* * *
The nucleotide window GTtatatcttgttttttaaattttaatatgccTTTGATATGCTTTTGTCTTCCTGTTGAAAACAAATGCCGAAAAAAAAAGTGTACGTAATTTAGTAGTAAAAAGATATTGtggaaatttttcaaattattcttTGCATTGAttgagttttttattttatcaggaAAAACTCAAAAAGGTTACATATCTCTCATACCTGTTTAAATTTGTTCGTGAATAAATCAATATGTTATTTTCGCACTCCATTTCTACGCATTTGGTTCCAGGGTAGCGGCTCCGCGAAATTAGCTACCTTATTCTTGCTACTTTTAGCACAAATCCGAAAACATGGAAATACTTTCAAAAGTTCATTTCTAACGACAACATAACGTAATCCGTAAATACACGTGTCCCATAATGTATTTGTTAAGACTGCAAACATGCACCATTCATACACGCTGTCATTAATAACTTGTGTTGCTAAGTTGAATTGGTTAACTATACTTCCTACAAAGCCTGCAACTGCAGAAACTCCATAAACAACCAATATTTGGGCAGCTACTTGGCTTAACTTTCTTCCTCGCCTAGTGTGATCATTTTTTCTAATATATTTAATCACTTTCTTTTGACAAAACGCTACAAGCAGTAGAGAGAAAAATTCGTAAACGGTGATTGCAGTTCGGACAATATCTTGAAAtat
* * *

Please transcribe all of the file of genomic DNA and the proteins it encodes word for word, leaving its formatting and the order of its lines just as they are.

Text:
The nucleotide window GTtatatcttgttttttaaattttaatatgccTTTGATATGCTTTTGTCTTCCTGTTGAAAACAAATGCCGAAAAAAAAAGTGTACGTAATTTAGTAGTAAAAAGATATTGtggaaatttttcaaattattcttTGCATTGAttgagttttttattttatcaggaAAAACTCAAAAAGGTTACATATCTCTCATACCTGTTTAAATTTGTTCGTGAATAAATCAATATGTTATTTTCGCACTCCATTTCTACGCATTTGGTTCCAGGGTAGCGGCTCCGCGAAATTAGCTACCTTATTCTTGCTACTTTTAGCACAAATCCGAAAACATGGAAATACTTTCAAAAGTTCATTTCTAACGACAACATAACGTAATCCGTAAATACACGTGTCCCATAATGTATTTGTTAAGACTGCAAACATGCACCATTCATACACGCTGTCATTAATAACTTGTGTTGCTAAGTTGAATTGGTTAACTATACTTCCTACAAAGCCTGCAACTGCAGAAACTCCATAAACAACCAATATTTGGGCAGCTACTTGGCTTAACTTTCTTCCTCGCCTAGTGTGATCATTTTTTCTAATATATTTAATCACTTTCTTTTGACAAAACGCTACAAGCAGTAGAGAGAAAAATTCGTAAACGGTGATTGCAGTTCGGACAATATCTTGAAAtat